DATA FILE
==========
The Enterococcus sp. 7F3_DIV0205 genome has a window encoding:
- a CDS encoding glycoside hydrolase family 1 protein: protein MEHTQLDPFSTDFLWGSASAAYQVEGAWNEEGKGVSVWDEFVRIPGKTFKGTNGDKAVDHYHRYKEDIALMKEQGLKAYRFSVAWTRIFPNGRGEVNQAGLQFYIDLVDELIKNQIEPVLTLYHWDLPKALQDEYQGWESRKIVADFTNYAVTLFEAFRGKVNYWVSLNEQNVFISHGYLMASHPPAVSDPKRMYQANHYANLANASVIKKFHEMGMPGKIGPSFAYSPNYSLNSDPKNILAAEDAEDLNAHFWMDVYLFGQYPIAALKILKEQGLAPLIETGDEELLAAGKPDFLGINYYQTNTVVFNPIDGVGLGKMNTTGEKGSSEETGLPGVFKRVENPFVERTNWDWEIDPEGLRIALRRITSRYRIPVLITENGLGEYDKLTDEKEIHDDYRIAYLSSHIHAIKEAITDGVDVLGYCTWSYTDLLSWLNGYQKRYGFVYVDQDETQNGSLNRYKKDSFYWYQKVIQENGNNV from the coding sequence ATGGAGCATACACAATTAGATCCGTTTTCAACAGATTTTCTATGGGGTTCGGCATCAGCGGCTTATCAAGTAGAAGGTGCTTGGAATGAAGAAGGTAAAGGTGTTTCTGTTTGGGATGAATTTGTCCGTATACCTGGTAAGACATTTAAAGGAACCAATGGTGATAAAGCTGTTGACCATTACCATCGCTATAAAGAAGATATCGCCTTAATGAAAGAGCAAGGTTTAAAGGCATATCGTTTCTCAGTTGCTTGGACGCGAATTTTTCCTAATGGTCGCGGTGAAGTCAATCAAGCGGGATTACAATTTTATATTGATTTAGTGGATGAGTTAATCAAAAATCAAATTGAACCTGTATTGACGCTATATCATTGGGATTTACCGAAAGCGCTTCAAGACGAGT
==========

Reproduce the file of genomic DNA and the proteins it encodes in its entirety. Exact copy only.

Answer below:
The Enterococcus sp. 7F3_DIV0205 genome has a window encoding:
- a CDS encoding glycoside hydrolase family 1 protein: protein MEHTQLDPFSTDFLWGSASAAYQVEGAWNEEGKGVSVWDEFVRIPGKTFKGTNGDKAVDHYHRYKEDIALMKEQGLKAYRFSVAWTRIFPNGRGEVNQAGLQFYIDLVDELIKNQIEPVLTLYHWDLPKALQDEYQGWESRKIVADFTNYAVTLFEAFRGKVNYWVSLNEQNVFISHGYLMASHPPAVSDPKRMYQANHYANLANASVIKKFHEMGMPGKIGPSFAYSPNYSLNSDPKNILAAEDAEDLNAHFWMDVYLFGQYPIAALKILKEQGLAPLIETGDEELLAAGKPDFLGINYYQTNTVVFNPIDGVGLGKMNTTGEKGSSEETGLPGVFKRVENPFVERTNWDWEIDPEGLRIALRRITSRYRIPVLITENGLGEYDKLTDEKEIHDDYRIAYLSSHIHAIKEAITDGVDVLGYCTWSYTDLLSWLNGYQKRYGFVYVDQDETQNGSLNRYKKDSFYWYQKVIQENGNNV from the coding sequence ATGGAGCATACACAATTAGATCCGTTTTCAACAGATTTTCTATGGGGTTCGGCATCAGCGGCTTATCAAGTAGAAGGTGCTTGGAATGAAGAAGGTAAAGGTGTTTCTGTTTGGGATGAATTTGTCCGTATACCTGGTAAGACATTTAAAGGAACCAATGGTGATAAAGCTGTTGACCATTACCATCGCTATAAAGAAGATATCGCCTTAATGAAAGAGCAAGGTTTAAAGGCATATCGTTTCTCAGTTGCTTGGACGCGAATTTTTCCTAATGGTCGCGGTGAAGTCAATCAAGCGGGATTACAATTTTATATTGATTTAGTGGATGAGTTAATCAAAAATCAAATTGAACCTGTATTGACGCTATATCATTGGGATTTACCGAAAGCGCTTCAAGACGAGT